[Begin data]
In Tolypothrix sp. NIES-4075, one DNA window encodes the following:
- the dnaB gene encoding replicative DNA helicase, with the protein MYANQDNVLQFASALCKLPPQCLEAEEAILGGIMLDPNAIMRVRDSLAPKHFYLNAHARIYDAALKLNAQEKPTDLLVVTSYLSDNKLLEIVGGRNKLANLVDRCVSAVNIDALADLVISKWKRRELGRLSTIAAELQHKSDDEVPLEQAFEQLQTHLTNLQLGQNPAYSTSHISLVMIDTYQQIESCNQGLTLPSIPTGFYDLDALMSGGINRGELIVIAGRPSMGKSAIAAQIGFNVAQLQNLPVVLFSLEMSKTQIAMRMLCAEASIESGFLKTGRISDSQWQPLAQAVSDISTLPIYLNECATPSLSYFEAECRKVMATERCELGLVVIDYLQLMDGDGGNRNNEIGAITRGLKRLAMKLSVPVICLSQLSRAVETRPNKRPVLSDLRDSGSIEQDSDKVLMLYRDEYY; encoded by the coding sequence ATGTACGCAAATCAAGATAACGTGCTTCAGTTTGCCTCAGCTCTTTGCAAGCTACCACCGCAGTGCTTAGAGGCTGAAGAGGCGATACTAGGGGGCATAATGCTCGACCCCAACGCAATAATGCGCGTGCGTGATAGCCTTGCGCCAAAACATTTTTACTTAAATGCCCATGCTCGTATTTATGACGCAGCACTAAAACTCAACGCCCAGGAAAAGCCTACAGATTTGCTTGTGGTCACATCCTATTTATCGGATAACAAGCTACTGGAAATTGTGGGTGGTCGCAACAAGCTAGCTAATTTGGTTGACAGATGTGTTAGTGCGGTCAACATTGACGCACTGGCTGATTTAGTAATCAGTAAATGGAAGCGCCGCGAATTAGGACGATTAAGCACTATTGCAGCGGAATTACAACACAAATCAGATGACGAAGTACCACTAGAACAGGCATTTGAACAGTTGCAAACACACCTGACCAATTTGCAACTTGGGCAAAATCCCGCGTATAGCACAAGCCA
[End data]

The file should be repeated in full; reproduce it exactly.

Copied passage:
In Tolypothrix sp. NIES-4075, one DNA window encodes the following:
- the dnaB gene encoding replicative DNA helicase, with the protein MYANQDNVLQFASALCKLPPQCLEAEEAILGGIMLDPNAIMRVRDSLAPKHFYLNAHARIYDAALKLNAQEKPTDLLVVTSYLSDNKLLEIVGGRNKLANLVDRCVSAVNIDALADLVISKWKRRELGRLSTIAAELQHKSDDEVPLEQAFEQLQTHLTNLQLGQNPAYSTSHISLVMIDTYQQIESCNQGLTLPSIPTGFYDLDALMSGGINRGELIVIAGRPSMGKSAIAAQIGFNVAQLQNLPVVLFSLEMSKTQIAMRMLCAEASIESGFLKTGRISDSQWQPLAQAVSDISTLPIYLNECATPSLSYFEAECRKVMATERCELGLVVIDYLQLMDGDGGNRNNEIGAITRGLKRLAMKLSVPVICLSQLSRAVETRPNKRPVLSDLRDSGSIEQDSDKVLMLYRDEYY; encoded by the coding sequence ATGTACGCAAATCAAGATAACGTGCTTCAGTTTGCCTCAGCTCTTTGCAAGCTACCACCGCAGTGCTTAGAGGCTGAAGAGGCGATACTAGGGGGCATAATGCTCGACCCCAACGCAATAATGCGCGTGCGTGATAGCCTTGCGCCAAAACATTTTTACTTAAATGCCCATGCTCGTATTTATGACGCAGCACTAAAACTCAACGCCCAGGAAAAGCCTACAGATTTGCTTGTGGTCACATCCTATTTATCGGATAACAAGCTACTGGAAATTGTGGGTGGTCGCAACAAGCTAGCTAATTTGGTTGACAGATGTGTTAGTGCGGTCAACATTGACGCACTGGCTGATTTAGTAATCAGTAAATGGAAGCGCCGCGAATTAGGACGATTAAGCACTATTGCAGCGGAATTACAACACAAATCAGATGACGAAGTACCACTAGAACAGGCATTTGAACAGTTGCAAACACACCTGACCAATTTGCAACTTGGGCAAAATCCCGCGTATAGCACAAGCCA